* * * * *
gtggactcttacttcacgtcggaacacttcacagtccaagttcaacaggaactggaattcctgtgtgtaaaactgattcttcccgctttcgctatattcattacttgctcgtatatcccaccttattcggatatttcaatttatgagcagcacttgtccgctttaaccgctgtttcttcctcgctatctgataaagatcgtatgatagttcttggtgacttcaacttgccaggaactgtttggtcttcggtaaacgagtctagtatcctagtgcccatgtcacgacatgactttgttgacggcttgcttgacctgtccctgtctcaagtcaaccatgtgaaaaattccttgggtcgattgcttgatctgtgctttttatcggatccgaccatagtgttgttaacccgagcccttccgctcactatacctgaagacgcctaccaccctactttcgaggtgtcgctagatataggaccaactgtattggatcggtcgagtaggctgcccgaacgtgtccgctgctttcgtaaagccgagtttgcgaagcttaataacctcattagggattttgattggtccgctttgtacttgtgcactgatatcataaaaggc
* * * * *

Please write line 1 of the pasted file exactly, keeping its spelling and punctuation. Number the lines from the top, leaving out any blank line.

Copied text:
gtggactcttacttcacgtcggaacacttcacagtccaagttcaacaggaactggaattcctgtgtgtaaaactgattcttcccgctttcgctatattcattacttgctcgtatatcccaccttattcggatatttcaatttatgagcagcacttgtccgctttaaccgctgtttcttcctcgctatctgataaagatcgtatgatagttcttggtgacttcaacttgccaggaactgtttggtcttcggtaaacgagtctagtatcctagtgcccatgtcacgacatgactttgttgacggcttgcttgacctgtccctgtctcaagtcaaccatgtgaaaaattccttgggtcgattgcttgatctgtgctttttatcggatccgaccatagtgttgttaacccgagcccttccgctcactatacctgaagacgcctaccaccctactttcgaggtgtcgctagatataggaccaactgtattggatcggtcgagtaggctgcccgaacgtgtccgctgctttcgtaaagccgagtttgcgaagcttaataacctcattagggattttgattggtccgctttgtacttgtgcactgatatcataaaaggc